There’s a story that a group of survivors from one of the camps got together for their first Seder after the Holocaust. Everything went well; there was plenty of food, wine, and matzah available to them. They gladly, again, celebrated “freedom.” But then they got to the point in the Haggadah where the children ask the four famous questions to their parents. And there were no kids, no parents, no family — just a group of survivors. They all started to cry. They cried for the children they lost and for their parents that were murdered. They were about to skip this section and move on to the next paragraph in the Haggadah, when one particular survivor stood up in a shaky voice and shouted, “We are not kids, we have no relatives that are kids, but on Pesach we are all children, G-d’s children.” They all started to recite the “Ma Nishtanah” while crying.
Passover is known as very family oriented holiday. The traditional Passover food fits perfectly with the magical family atmosphere. It is a holiday that is difficult to celebrate without the warmth of a family. If we look however carefully at the original source in the Torah regarding the mitzvah of the Seder, it is clear that the Seder revolves around children. The word “Haggadah” comes from the commandment “You should tell your son” to tell the story of the exodus to the children. The Seder is a method to pass the message of Judaism and our traditions to the next generation. This makes the Seder a very important time to focus on our children. But there may be another aspect to the “children’s” holiday.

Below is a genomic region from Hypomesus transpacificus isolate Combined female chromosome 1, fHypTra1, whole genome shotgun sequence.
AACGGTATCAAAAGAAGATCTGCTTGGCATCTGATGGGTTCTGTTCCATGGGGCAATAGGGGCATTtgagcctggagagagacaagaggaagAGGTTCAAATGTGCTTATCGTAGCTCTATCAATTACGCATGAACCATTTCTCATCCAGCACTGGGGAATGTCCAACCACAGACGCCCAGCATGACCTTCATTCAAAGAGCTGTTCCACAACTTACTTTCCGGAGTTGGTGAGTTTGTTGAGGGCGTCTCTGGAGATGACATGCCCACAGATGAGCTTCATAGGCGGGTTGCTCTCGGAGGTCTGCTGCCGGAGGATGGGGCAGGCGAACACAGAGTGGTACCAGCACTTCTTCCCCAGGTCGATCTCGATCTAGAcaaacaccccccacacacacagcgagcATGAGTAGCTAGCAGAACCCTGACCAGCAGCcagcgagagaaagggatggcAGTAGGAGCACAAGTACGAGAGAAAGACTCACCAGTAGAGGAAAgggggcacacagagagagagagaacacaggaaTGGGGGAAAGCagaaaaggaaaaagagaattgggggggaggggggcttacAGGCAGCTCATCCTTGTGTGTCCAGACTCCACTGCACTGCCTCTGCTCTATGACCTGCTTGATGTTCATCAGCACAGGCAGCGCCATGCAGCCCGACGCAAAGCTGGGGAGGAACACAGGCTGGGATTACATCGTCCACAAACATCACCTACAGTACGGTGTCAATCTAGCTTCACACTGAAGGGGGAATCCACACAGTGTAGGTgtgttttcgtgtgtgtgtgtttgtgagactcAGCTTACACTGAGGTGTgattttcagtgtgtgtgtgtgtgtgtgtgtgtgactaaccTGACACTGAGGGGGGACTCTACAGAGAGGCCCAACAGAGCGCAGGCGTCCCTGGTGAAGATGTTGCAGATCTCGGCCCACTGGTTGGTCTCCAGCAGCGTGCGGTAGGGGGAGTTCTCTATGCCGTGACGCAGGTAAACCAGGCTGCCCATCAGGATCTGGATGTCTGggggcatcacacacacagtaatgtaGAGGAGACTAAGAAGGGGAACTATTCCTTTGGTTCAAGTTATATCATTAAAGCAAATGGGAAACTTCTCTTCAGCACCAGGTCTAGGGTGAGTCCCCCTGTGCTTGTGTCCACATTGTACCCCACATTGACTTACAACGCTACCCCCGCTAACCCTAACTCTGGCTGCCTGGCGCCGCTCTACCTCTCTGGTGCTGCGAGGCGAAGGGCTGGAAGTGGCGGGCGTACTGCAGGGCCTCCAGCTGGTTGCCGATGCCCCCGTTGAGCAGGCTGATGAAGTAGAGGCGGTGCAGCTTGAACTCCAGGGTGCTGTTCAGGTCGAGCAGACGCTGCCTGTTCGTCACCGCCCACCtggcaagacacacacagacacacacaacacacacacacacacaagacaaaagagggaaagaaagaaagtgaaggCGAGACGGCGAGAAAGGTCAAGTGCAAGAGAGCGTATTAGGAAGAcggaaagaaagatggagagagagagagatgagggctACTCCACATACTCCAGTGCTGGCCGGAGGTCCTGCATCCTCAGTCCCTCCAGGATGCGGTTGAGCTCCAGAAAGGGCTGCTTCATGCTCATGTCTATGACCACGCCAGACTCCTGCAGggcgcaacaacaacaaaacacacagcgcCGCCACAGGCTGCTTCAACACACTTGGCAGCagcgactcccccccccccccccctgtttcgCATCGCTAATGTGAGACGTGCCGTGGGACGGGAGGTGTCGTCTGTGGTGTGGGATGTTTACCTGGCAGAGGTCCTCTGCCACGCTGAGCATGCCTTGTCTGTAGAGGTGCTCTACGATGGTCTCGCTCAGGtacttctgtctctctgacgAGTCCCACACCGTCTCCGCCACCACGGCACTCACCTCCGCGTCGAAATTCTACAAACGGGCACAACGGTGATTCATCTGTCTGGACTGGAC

I recently have been preparing groups of children for their bar mitzvah and have observed something that we as adults should learn from them — the very same children that many complain “that the children today are so terrible …” But I have found so much good in their childish excitement: Their open minds ready to really understand things, their authentic sincerity, and their curiosity. It is true that Passover is a holiday for the children, but not only children in age.
Passover is the holiday that is supposed to make us the children — with the same excitement to eat the matzah (If you don’t have Shmurah Matzah please contact me to get some!), with the same sincerity to explore the story of the exodus, and the same sincerity to truly experience and connect to our beautiful heritage (with four cups of wine or grape juice), and with the “childish” curiosity to understand the deeper meaning of the our customs. With love and optimism we sing joyous Jewish songs to connect to G-d and to ourselves, and then we can ease our cynicism because on Passover we are all children, G-d’s children. Happy Pesach “kids”! A happy and kosher Passover to all!